Originally Posted by BenRias
As a chef, do you feel your overall health is hindered or assisted by the chef lifestyle? Is the constant motion enough to be a good workout for the day? Do you need to take extra steps to workout to stay fit? Have any of you felt a premature decline in your mobility...like shoulder or wrist pains?
I know this seems an odd question, but I have never heard this discussed. I am sure everyone's experiences vary, but I can't help but think the constant motion actually helps overall health.
I'm 67 years old. My first paying job cooking was 51 years ago. For many years, I was the lead chef in my late wife's very successful catering operation. This was in addition to my own profession, which required minimal physical activity. I have had carpal tunnel surgery and two C5, C6, C7 discectomy/laminectomy spinal surgeries. The neurosurgeon attributes all the problems to repetitive motion, concrete floors, working under fatigue and duress, and the slicing/dicing posture that requires the head being bent forward and down to clearly view the work. I've dealt with L4, L5 herniated discs and sacroiliac dysfunction, all related to hours spent endlessly on concrete kitchen floors. And, I'm still considered by my peers to be a jock. Other than recuperative times, recovering from surgery, I've always spent significant time in the gym every day. I've used the best personal trainers and physical therapists for decades. I know how to exercise and rehab. The fact is, cooking professionally is hard physical labor, usually in an environment that is overheated, noisy, and laden with stress. I don't think anyone anyone who spends 12 hours on a concrete floor, performing repetitive motions, including plenty of heavy lifting, is going to escape numerous physical problems.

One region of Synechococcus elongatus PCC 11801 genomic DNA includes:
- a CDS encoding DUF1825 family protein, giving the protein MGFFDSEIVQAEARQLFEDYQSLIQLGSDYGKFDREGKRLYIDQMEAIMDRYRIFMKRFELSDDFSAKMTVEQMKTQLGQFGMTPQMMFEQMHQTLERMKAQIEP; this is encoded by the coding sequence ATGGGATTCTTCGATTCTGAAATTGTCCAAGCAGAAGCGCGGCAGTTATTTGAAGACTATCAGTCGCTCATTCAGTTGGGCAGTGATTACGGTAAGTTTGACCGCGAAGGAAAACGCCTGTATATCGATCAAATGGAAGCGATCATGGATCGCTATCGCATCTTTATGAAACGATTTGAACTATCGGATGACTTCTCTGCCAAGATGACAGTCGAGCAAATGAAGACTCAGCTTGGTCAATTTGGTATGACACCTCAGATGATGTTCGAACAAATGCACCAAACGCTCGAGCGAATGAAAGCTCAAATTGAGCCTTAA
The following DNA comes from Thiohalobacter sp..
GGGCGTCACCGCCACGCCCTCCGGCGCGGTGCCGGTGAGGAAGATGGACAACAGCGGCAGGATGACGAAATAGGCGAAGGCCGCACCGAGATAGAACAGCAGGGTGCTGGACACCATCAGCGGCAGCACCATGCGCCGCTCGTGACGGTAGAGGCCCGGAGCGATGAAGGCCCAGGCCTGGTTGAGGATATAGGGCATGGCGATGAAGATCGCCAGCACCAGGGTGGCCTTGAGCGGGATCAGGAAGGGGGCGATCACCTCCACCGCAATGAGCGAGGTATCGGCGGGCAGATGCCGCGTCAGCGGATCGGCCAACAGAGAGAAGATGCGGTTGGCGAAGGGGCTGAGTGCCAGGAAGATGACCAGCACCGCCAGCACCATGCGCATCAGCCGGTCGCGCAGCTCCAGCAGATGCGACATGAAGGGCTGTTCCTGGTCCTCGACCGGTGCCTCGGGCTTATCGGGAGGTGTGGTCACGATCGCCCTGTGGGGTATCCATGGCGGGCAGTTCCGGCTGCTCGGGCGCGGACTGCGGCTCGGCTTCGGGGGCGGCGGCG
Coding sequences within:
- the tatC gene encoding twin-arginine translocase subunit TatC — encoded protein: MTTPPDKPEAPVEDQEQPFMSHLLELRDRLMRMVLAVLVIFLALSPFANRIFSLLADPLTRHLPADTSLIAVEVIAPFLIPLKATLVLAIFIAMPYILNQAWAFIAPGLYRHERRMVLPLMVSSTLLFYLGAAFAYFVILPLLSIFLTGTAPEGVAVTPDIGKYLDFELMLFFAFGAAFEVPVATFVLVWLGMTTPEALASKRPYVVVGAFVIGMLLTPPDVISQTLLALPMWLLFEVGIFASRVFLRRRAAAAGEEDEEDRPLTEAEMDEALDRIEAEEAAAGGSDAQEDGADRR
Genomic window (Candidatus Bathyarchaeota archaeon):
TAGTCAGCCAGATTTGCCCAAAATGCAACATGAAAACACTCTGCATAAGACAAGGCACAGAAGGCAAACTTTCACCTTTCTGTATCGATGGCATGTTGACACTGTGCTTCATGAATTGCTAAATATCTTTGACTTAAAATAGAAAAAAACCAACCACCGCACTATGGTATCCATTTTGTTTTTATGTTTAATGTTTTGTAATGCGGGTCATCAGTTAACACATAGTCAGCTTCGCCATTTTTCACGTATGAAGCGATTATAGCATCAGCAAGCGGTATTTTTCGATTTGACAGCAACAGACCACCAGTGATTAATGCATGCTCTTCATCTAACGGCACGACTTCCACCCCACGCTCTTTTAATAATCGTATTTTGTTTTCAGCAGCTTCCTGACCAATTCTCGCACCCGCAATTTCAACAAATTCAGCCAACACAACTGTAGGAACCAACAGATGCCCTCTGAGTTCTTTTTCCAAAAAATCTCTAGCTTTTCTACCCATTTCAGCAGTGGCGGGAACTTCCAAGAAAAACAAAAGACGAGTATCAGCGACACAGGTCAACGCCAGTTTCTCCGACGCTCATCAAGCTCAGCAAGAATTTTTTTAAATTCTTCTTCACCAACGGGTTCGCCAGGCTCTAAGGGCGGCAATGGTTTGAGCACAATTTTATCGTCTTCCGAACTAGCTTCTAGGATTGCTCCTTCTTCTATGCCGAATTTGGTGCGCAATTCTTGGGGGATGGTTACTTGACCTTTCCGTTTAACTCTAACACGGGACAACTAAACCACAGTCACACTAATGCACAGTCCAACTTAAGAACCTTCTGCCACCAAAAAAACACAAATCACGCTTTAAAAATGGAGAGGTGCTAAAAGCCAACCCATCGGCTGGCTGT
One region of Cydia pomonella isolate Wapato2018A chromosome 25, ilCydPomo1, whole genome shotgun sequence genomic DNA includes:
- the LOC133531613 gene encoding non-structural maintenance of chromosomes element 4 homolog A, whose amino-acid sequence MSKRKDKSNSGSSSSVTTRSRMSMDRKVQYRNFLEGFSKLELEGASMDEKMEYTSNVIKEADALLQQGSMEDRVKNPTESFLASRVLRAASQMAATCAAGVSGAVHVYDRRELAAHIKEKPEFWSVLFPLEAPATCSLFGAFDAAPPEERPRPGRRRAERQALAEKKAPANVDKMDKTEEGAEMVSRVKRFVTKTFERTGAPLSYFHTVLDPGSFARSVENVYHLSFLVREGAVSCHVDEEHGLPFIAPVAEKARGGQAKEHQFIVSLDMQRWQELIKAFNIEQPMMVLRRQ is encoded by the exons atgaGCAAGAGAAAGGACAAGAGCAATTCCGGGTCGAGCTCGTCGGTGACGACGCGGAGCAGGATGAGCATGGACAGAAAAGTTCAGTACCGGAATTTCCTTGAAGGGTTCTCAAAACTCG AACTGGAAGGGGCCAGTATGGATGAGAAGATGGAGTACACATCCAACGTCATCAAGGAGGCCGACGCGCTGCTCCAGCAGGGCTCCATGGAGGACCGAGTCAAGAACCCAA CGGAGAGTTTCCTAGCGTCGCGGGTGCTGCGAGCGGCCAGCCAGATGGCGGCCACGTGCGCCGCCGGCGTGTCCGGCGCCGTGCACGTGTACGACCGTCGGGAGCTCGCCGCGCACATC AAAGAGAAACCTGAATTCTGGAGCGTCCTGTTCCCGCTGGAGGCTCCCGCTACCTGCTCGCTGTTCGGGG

Like Chef Ed, for whom I have sincere respect, I got bored and lately began farming myself out to a couple of caterers. I enjoy being active again, but it's a rare morning when I don't arise feeling stiff and sore at every joint. Of course, age is a factor, but the environment and activity of the kitchen, I'm quite certain, is far more a causal factor. It's a trade-off. I accept the pain so I can enjoy the horsepower of the kitchen.
And, to answer the initial question, do you do have to take extra steps, besides what goes on in the kitchen, to stay in shape? Yes, absolutely, unequivocally.
I also think it's absolutely imperative to establish a healthy personal eating regimen. How many of us have taken the majority of our caloric intake by literally eating kitchen scraps?